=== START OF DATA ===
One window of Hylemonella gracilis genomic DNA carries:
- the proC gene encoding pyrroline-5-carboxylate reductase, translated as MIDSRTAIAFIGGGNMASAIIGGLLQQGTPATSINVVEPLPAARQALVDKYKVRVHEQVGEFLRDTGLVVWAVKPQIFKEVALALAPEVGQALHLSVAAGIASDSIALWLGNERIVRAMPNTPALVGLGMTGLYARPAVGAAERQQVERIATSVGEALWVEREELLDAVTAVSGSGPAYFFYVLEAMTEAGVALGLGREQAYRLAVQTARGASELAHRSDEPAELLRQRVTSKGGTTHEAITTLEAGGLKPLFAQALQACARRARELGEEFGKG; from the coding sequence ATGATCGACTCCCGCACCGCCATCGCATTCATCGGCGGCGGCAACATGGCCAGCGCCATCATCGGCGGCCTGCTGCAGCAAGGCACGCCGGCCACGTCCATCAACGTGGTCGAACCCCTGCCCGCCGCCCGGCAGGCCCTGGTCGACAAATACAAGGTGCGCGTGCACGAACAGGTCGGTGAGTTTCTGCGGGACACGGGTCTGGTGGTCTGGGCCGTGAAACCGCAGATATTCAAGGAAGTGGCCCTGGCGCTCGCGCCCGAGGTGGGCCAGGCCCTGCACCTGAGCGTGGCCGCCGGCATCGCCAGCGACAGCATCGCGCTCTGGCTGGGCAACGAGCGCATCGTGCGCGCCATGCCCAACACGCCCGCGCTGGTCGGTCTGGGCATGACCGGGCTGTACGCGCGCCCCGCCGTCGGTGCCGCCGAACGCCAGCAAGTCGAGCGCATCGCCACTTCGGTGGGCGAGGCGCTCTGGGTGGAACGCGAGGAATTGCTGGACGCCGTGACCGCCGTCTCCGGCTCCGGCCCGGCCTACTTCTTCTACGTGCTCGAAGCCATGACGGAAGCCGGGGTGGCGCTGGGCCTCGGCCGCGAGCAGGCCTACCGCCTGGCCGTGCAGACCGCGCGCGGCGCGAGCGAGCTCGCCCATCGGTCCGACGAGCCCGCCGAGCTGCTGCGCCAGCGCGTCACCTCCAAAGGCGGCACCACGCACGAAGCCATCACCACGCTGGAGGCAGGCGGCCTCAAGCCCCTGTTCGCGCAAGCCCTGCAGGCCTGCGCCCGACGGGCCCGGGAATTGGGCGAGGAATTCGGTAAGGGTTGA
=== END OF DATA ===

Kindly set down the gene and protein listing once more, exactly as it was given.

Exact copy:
One window of Hylemonella gracilis genomic DNA carries:
- the proC gene encoding pyrroline-5-carboxylate reductase, translated as MIDSRTAIAFIGGGNMASAIIGGLLQQGTPATSINVVEPLPAARQALVDKYKVRVHEQVGEFLRDTGLVVWAVKPQIFKEVALALAPEVGQALHLSVAAGIASDSIALWLGNERIVRAMPNTPALVGLGMTGLYARPAVGAAERQQVERIATSVGEALWVEREELLDAVTAVSGSGPAYFFYVLEAMTEAGVALGLGREQAYRLAVQTARGASELAHRSDEPAELLRQRVTSKGGTTHEAITTLEAGGLKPLFAQALQACARRARELGEEFGKG; from the coding sequence ATGATCGACTCCCGCACCGCCATCGCATTCATCGGCGGCGGCAACATGGCCAGCGCCATCATCGGCGGCCTGCTGCAGCAAGGCACGCCGGCCACGTCCATCAACGTGGTCGAACCCCTGCCCGCCGCCCGGCAGGCCCTGGTCGACAAATACAAGGTGCGCGTGCACGAACAGGTCGGTGAGTTTCTGCGGGACACGGGTCTGGTGGTCTGGGCCGTGAAACCGCAGATATTCAAGGAAGTGGCCCTGGCGCTCGCGCCCGAGGTGGGCCAGGCCCTGCACCTGAGCGTGGCCGCCGGCATCGCCAGCGACAGCATCGCGCTCTGGCTGGGCAACGAGCGCATCGTGCGCGCCATGCCCAACACGCCCGCGCTGGTCGGTCTGGGCATGACCGGGCTGTACGCGCGCCCCGCCGTCGGTGCCGCCGAACGCCAGCAAGTCGAGCGCATCGCCACTTCGGTGGGCGAGGCGCTCTGGGTGGAACGCGAGGAATTGCTGGACGCCGTGACCGCCGTCTCCGGCTCCGGCCCGGCCTACTTCTTCTACGTGCTCGAAGCCATGACGGAAGCCGGGGTGGCGCTGGGCCTCGGCCGCGAGCAGGCCTACCGCCTGGCCGTGCAGACCGCGCGCGGCGCGAGCGAGCTCGCCCATCGGTCCGACGAGCCCGCCGAGCTGCTGCGCCAGCGCGTCACCTCCAAAGGCGGCACCACGCACGAAGCCATCACCACGCTGGAGGCAGGCGGCCTCAAGCCCCTGTTCGCGCAAGCCCTGCAGGCCTGCGCCCGACGGGCCCGGGAATTGGGCGAGGAATTCGGTAAGGGTTGA